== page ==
Carter, Jimmy, 1924-Alternative names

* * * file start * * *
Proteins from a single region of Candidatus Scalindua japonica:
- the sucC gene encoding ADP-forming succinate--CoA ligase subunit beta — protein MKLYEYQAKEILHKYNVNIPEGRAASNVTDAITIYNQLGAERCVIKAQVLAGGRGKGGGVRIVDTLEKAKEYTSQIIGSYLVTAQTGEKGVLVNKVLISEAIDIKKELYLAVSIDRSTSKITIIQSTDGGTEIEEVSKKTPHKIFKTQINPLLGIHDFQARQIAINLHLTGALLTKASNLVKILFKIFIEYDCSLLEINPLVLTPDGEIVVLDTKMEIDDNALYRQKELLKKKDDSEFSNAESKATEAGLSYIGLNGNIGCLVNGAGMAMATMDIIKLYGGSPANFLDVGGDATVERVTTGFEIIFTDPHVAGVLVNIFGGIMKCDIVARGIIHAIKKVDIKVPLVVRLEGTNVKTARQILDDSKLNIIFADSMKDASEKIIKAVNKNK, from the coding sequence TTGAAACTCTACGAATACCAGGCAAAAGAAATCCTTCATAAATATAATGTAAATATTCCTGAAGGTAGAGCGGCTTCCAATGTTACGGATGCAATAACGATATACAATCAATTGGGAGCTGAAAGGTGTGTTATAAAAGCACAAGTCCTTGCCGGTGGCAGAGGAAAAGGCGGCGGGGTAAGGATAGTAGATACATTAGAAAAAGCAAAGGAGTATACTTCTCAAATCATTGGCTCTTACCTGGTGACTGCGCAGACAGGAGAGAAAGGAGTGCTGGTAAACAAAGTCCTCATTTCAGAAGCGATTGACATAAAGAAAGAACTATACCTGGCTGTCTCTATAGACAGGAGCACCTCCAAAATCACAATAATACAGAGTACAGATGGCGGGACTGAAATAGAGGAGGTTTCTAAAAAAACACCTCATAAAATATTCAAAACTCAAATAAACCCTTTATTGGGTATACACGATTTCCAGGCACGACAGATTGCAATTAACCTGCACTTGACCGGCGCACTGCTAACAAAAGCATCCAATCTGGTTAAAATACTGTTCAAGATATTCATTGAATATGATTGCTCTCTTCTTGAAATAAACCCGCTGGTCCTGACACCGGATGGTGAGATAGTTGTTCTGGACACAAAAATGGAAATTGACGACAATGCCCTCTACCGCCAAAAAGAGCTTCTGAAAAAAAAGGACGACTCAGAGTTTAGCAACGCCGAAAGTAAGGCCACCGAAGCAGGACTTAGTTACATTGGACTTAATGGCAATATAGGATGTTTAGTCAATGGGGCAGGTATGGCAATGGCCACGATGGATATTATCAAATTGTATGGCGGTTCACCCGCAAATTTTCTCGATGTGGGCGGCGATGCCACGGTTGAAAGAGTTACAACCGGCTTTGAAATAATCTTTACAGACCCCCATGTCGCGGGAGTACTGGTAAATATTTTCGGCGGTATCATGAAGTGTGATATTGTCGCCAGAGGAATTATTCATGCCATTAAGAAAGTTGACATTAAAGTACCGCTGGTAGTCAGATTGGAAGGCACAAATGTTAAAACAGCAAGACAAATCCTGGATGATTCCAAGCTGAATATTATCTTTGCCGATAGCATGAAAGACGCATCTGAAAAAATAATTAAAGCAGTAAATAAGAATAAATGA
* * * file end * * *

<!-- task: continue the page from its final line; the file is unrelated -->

Jimmy Carter (James Earl Carter, Jr.), thirty-ninth president of the United States, was born on October 1, 1924, in Plains, Georgia, and grew up in the nearby community of Archery. His father, James Earl Carter, Sr., was a farmer and businessman; his mother, Lillian Gordy, a registered nurse. He was educated in the Plains public schools, attended Georgia Southwestern College and the Georgia Institute of Technology, and received a B.S. from the U.S. Naval Academy in 1946. In the Navy he became a submariner, serving in both the Atlantic and Pacific fleets and rising to the rank of lieutenant. Chosen by Admiral Hyman Rickover for the nuclear submarine program, he was assigned to Schenectady, N.Y., where he took graduate work at Union College in reactor technology and nuclear physics, and served as senior officer of the pre-commissioning crew of the Seawolf. On July 7, 1946, he married Rosalynn Smith. When his father died in 1953, he resigned his naval commission and took his family back to Plains. He took over the Carter farms, and he and Rosalynn operated Carter''s Warehouse, a general-purpose seed and farm supply company. He quickly became a leader of the community, serving on county boards supervising education, the hospital authority, and the library. In 1962 he won election to the Georgia Senate. He lost his first gubernatorial campaign in 1966, but won the next election, becoming Georgia''s 76th governor on January 12, 1971. He was the Democratic National Committee campaign chairman for the 1974 congressional elections. On December 12, 1974, he announced his candidacy for president of the United States. He won his party''s nomination on the first ballot at the 1976 Democratic National Convention, and was elected president on November 2, 1976. He served as president from January 20, 1977 to January 20, 1981. Significant foreign policy accomplishments of his administration included the Panama Canal treaties, the Camp David Accords, the treaty of peace between Egypt and Israel, the SALT II treaty with the Soviet Union, and the establishment of U.S. diplomatic relations with the People''s Republic of China. He championed human rights throughout the world. On the domestic side, the administration''s achievements included a comprehensive energy program conducted by a new Department of Energy; deregulation in energy, transportation, communications, and finance; major educational programs under a new Department of Education; and major environmental protection legislation, including the Alaska National Interest Lands Conservation Act. In 1982, he became University Distinguished Professor at Emory University in Atlanta, Georgia, and founded The Carter Center in Atlanta. Actively guided by President Carter, the nonpartisan and nonprofit center addresses national and international issues of public policy. On December 10, 2002, the Norwegian Nobel Committee awarded him the Nobel Peace Prize for 2002, for his work in finding peaceful solutions to international conflicts, advancing democracy and human rights, and promoting economic and social development. Mr. Carter is the author of sixteen books, many of which are now in revised editions. He also volunteers for Habitat for Humanity, teaches Sunday school, and is a deacon in the Maranatha Baptist Church of Plains, Georgia.